From the time the current lighthouse was built in 1859 to the time it was electrified around 1933, four keepers, their assistants, and their families lived and worked on this landscape by the sea.
The keepers and their periods of service were: Downes Foster, 1861-1879;
Samuel Stillwell, 1877-1903;
Caleb Woolson, 1903-1924; and Harry Palmer, 1924-1933.
For most of these years, the site included not only the lighthouse and oil house, but dwelling houses, a barn and stable, a storehouse, vegetable and flower gardens, privies, and a water works.
Two identical keepers' houses were built within a year after the present lighthouse was completed in 1859.
Each one-and-a-half-story house featured three rooms on the first floor, front and back porches, and a stairway to four second floor bedrooms.
Small wooden "privies," or outhouses, were located to the rear of the property, about 30 feet behind the lighthouse.
Out front, lawn and gardens stretched more than 50 feet south toward the sea. (photo #1)
The 1860 keepers' houses proved to be inadequate for the three keepers (head and two assistants) needed at the Cape May lighthouse station.
The two assistants and their families were forced to squeeze into one house, creating, a situation deemed "thoroughly unsatisfactory, and detrimental to the
discipline and efficiency of the service" by the lighthouse Board.
As early as 1880, annual inspection reports made the request for an additional keeper's house to be built.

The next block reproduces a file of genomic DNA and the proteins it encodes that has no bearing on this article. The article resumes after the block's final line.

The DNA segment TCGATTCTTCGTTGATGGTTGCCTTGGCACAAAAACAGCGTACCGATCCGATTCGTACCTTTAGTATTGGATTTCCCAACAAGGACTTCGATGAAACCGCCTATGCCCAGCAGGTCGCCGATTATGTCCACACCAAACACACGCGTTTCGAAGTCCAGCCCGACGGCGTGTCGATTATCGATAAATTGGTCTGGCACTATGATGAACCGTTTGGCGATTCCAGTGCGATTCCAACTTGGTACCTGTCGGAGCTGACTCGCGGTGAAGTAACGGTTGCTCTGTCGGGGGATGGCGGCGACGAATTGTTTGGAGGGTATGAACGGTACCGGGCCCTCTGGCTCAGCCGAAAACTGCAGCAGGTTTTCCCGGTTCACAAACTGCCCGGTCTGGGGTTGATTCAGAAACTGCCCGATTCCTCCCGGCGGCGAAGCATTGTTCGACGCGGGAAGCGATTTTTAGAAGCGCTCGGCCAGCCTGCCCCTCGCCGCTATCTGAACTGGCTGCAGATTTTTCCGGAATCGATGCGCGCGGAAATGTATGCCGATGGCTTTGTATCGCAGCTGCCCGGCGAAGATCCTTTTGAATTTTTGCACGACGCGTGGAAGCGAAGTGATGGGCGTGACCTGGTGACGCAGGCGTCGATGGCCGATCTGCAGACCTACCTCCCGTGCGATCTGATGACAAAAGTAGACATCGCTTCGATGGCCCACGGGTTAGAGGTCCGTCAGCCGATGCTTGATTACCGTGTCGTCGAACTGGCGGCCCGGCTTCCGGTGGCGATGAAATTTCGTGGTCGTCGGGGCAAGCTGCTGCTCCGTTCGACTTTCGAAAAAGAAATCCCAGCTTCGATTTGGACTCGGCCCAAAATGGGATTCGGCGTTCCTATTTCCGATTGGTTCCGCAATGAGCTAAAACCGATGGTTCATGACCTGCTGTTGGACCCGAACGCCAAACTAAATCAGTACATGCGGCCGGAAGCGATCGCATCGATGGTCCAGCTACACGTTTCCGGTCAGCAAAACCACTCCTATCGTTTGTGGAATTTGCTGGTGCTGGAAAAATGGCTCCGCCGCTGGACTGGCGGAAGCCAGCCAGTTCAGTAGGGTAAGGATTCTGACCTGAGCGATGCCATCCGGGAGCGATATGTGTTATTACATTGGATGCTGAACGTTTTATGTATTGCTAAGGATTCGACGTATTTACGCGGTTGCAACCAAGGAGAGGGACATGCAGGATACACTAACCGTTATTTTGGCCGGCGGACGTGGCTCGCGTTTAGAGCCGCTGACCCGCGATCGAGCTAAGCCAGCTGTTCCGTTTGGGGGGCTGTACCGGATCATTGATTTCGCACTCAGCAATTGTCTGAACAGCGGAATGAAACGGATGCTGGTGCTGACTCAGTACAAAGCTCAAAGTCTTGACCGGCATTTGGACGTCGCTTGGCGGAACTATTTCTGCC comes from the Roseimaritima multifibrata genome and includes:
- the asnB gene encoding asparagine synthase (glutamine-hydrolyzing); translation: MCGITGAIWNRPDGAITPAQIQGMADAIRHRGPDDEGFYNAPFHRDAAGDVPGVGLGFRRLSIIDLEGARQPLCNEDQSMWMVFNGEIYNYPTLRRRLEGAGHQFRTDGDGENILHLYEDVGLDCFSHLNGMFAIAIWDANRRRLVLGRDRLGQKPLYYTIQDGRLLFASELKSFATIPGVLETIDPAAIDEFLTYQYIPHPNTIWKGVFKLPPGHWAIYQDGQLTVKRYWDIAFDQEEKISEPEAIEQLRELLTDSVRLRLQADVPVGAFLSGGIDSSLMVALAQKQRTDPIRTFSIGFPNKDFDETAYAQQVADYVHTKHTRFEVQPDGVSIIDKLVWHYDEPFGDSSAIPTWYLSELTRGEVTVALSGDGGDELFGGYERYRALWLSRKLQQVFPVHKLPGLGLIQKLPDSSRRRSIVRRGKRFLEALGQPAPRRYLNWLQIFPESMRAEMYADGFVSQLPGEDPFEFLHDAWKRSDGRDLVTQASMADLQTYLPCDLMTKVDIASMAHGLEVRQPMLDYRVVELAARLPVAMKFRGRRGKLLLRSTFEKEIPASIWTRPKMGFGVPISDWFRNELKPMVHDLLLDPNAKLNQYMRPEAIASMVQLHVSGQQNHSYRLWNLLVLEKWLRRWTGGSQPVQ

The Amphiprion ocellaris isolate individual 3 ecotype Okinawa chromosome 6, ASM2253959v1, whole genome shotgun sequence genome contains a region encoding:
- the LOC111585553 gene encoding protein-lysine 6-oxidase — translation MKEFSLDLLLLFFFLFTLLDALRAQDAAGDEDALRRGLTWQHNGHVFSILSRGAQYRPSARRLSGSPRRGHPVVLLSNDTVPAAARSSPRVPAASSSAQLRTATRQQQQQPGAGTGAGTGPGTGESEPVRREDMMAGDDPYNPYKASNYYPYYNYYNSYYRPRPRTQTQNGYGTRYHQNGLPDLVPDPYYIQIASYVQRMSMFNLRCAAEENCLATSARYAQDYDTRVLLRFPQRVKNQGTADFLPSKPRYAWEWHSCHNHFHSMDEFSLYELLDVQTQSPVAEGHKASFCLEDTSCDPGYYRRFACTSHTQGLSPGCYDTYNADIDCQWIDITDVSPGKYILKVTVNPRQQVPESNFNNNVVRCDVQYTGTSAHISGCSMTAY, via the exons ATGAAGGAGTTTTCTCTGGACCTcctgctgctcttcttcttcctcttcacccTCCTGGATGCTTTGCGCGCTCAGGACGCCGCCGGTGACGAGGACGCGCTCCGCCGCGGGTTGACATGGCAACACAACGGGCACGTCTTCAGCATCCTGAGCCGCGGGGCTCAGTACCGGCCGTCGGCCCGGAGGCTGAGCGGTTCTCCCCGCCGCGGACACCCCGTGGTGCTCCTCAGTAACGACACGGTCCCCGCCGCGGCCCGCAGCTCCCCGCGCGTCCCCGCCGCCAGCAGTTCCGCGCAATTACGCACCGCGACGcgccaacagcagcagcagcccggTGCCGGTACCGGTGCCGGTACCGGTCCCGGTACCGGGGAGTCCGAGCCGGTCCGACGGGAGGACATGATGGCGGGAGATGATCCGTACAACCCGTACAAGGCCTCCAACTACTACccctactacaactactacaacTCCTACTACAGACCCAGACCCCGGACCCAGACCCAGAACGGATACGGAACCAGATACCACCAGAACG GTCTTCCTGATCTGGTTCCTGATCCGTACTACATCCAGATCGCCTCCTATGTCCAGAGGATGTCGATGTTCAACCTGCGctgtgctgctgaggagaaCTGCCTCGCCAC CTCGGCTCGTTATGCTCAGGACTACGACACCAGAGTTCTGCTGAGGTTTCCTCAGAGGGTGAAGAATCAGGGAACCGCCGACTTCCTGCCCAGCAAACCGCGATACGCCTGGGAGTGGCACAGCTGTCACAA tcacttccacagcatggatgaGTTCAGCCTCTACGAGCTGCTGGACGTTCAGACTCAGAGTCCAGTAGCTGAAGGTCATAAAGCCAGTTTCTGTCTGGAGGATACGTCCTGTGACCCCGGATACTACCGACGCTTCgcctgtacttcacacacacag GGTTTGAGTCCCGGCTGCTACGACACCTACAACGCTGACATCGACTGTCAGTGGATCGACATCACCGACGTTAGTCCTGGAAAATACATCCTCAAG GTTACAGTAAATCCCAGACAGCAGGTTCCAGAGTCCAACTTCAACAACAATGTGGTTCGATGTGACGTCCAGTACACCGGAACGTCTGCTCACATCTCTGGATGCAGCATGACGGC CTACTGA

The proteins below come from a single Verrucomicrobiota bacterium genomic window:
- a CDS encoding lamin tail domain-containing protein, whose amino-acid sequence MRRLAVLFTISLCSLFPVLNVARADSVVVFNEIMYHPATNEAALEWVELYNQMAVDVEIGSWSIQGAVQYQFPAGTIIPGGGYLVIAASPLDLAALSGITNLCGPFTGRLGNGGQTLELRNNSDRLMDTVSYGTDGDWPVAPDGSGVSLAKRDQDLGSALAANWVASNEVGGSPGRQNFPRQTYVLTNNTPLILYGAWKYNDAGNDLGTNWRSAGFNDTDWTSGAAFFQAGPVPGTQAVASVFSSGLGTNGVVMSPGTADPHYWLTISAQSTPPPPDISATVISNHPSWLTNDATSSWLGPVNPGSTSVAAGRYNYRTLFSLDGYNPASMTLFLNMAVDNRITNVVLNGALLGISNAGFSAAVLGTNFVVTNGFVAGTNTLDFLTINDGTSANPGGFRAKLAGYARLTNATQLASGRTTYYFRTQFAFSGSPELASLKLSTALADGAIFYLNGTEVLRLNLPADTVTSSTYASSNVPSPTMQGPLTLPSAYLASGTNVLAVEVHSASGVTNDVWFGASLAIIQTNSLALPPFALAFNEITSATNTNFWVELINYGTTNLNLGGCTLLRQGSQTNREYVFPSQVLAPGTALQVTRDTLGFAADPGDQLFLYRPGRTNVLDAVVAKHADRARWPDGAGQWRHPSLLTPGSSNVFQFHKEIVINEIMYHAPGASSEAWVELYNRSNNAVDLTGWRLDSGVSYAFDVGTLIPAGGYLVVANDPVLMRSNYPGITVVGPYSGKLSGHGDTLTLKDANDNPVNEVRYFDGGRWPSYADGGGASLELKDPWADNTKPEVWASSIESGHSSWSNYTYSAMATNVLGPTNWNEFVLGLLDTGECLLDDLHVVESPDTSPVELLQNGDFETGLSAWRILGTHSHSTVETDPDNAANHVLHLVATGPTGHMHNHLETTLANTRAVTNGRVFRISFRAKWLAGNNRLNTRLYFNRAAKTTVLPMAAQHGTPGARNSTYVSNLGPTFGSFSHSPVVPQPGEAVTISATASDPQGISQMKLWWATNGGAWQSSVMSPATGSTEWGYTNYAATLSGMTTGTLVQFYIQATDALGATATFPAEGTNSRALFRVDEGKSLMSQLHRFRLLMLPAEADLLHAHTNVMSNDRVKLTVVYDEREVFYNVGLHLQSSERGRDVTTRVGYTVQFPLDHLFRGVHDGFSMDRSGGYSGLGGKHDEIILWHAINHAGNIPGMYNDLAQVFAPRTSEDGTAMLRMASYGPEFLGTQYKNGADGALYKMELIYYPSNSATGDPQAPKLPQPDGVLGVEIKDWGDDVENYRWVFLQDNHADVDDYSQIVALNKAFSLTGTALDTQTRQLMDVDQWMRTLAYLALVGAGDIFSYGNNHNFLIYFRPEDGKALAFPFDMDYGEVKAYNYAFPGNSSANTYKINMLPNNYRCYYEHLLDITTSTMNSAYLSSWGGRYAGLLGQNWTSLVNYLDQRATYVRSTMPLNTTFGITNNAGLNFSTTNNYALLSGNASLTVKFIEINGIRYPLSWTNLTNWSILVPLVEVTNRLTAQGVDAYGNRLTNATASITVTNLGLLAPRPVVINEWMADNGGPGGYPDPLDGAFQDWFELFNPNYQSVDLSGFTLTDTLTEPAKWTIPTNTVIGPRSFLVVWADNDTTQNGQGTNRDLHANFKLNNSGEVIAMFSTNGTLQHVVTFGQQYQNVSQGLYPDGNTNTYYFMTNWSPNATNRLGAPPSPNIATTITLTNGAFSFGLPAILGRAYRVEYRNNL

An awkwardly styled two-story addition to the east side of the assistant keepers' house was finally completed in 1901. (photo #2)
The assistant keepers' house was enlarged and remodeled again around 1920. (photo #3)
An unknown arsonist reduced the house to ashes in September 1967.
The remaining keepers' house, beyond the fence to your right, now serves as a private home for state park employees.
Harry Palmer, the last keeper at Cape May, was also an avid gardener. In 1931, his well-kept lawn and garden received second place award from the Cape May County Chamber of Commerce.
Palmer topped that in 1933 with a first place award and a blue ribbon in the same category.
Palmer was said to have been very proud of his pole beans, tomatoes, and corn produced from his vegetable garden, not to mention the numerous hydrangeas on the property that flourished under his green thumb.